There is something to be said for a movie with 40-something women at the helm breaking box office records for an R-rated comedy. Sex and the City bagged $55.7 million beating Lara Croft: Tomb Raider for a movie with a woman in the lead.
The trickle of online marketing that began when the movie went into production increased to a steady stream in the months nearing completion and reached a crescendo before the release. The climax that followed when SATC finally released has never been so sweet for the chick-flick genre.
Clever marketing and brand endorsements played a major role in all the hoopla surrounding the movie, but yet they paled in comparison to the word-of-mouth hype generated by devoted fans of the series. Women who had just heard about Sex and the City in distant countries were seen clamoring for a piece of the action.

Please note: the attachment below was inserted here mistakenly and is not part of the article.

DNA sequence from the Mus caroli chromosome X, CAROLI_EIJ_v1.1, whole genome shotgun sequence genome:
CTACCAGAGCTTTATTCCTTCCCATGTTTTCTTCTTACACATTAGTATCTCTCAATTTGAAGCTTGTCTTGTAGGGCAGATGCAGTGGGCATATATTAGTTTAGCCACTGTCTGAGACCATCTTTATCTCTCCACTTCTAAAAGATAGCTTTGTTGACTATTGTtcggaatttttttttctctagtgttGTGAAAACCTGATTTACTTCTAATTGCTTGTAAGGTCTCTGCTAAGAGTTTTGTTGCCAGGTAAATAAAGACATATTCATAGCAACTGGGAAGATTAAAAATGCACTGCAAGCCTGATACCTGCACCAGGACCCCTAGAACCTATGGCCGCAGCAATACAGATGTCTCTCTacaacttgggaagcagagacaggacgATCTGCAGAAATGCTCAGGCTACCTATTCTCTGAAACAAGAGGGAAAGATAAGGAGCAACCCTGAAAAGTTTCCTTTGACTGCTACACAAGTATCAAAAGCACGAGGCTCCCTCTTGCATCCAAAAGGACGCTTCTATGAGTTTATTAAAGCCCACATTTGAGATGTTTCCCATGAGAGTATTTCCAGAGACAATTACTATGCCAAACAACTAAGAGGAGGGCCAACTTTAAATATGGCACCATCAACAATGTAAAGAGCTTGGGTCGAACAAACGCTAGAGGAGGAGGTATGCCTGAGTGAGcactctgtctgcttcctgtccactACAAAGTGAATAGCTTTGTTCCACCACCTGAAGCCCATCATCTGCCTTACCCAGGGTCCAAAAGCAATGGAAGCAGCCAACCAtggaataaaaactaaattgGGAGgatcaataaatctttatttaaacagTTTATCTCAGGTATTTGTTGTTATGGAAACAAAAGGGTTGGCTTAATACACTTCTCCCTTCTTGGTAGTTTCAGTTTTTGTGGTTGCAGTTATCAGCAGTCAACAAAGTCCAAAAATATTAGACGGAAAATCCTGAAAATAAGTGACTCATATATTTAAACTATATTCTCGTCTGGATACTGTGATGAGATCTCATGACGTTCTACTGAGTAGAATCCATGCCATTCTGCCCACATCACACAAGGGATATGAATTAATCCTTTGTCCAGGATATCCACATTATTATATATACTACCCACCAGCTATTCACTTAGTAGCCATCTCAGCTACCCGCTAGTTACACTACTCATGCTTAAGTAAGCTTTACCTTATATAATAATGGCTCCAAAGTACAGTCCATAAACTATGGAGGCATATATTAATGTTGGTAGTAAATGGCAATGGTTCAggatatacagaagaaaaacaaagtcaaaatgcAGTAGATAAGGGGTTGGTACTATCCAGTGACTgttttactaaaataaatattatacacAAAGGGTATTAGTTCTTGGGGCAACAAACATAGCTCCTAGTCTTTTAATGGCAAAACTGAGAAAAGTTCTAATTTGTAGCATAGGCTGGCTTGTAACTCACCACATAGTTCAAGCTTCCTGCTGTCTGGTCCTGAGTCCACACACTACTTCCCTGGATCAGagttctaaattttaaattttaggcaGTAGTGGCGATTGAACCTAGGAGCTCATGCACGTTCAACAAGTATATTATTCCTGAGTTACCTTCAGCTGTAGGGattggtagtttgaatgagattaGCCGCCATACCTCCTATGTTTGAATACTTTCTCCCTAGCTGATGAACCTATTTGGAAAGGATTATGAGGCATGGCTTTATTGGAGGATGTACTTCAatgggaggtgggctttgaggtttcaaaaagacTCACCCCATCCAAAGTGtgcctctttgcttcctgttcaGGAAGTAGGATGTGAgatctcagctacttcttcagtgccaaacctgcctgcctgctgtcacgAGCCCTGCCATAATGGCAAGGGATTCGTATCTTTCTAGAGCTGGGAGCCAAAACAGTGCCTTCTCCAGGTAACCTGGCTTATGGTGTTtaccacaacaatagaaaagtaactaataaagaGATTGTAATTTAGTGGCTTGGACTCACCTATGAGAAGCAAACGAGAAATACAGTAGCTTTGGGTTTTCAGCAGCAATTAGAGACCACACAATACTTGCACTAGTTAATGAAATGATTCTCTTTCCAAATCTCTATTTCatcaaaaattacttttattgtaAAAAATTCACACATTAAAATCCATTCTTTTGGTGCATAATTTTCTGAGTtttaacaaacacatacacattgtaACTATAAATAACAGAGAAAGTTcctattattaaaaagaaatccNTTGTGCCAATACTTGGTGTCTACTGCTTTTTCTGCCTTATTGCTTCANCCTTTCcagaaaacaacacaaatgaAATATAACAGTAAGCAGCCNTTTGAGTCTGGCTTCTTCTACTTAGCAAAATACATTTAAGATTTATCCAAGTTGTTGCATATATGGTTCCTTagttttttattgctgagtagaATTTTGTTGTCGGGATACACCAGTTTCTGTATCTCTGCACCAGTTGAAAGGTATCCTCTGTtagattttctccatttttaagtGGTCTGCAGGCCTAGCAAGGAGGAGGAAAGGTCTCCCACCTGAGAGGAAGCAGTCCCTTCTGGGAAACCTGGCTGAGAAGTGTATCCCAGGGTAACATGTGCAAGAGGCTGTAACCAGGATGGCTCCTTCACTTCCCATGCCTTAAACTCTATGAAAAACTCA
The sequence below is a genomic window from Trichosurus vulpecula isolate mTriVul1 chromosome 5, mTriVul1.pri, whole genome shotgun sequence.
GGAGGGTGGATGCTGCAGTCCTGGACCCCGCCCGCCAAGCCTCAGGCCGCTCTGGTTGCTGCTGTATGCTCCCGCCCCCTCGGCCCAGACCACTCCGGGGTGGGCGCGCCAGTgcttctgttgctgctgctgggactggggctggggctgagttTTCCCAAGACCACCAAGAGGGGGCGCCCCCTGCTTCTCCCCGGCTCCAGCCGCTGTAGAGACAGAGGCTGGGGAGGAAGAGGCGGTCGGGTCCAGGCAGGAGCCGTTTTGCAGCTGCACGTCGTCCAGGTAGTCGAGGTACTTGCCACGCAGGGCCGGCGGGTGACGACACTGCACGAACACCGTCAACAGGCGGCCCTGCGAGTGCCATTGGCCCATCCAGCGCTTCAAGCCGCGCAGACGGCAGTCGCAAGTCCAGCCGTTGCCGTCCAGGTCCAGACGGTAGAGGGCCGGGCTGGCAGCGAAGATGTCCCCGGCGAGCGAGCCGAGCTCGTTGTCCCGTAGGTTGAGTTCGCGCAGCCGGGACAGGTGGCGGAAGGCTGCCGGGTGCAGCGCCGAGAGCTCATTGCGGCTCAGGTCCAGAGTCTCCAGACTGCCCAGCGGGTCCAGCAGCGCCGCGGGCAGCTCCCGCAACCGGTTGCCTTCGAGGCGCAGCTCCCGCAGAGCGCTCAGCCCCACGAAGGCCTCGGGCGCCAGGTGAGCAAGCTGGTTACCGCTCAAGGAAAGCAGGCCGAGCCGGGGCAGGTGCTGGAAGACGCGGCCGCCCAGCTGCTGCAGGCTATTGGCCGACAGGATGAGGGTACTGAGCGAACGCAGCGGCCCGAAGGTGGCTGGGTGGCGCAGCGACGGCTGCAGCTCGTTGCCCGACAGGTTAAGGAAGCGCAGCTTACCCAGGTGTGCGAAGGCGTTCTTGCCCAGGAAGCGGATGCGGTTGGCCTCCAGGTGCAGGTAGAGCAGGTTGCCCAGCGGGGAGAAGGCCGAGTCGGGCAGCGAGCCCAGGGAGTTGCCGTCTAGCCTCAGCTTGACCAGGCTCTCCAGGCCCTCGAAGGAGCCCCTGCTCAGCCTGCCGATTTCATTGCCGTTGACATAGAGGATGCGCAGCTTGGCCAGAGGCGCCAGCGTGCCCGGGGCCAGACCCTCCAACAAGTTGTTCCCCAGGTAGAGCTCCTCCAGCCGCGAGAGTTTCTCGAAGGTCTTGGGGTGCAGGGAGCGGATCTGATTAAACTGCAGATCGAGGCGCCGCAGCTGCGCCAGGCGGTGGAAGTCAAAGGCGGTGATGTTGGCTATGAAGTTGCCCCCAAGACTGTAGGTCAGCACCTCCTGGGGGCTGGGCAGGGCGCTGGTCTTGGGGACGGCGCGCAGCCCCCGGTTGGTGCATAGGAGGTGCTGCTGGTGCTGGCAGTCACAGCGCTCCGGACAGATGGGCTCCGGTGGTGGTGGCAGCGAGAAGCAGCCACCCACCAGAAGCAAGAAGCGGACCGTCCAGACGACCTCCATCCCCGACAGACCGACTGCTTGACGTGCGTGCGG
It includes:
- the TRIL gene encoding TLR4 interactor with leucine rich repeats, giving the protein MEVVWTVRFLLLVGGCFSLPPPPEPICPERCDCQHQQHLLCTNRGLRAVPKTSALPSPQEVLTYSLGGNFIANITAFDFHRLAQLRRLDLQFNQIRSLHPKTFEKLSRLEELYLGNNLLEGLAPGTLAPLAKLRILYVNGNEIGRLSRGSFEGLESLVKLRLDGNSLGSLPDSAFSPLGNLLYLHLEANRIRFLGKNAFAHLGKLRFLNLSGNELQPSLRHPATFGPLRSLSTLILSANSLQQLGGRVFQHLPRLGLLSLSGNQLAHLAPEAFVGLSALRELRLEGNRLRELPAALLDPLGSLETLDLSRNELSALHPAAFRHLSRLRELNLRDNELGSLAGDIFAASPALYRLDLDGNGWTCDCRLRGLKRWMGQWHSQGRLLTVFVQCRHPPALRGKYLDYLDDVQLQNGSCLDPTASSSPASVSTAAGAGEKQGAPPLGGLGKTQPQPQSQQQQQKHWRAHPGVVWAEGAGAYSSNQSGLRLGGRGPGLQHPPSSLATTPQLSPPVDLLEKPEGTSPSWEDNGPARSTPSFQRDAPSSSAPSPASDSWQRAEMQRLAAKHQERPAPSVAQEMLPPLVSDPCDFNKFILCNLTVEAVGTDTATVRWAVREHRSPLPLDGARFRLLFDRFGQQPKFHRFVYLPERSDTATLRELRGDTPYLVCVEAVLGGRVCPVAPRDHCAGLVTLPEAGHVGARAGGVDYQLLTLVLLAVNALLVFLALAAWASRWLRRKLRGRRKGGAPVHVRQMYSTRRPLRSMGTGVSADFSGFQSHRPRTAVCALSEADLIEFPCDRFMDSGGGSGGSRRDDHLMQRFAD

Internet marketing simply added to the frenzy and circulated viral videos, widgets, games and contests, online shopping sprees and party invites generously with a yen for the movie. Sex and the City, in short, accomplished what it set out to do viz. draw the attentions and affections of scores of women and teenagers.
According to Warner Bros. president of domestic distribution Dan Fellman the movie “has become a cultural phenomenon.” He adds, “What this shows is that given the right project you can create a frenzy for the female aud, just like we are used to with boys and men.”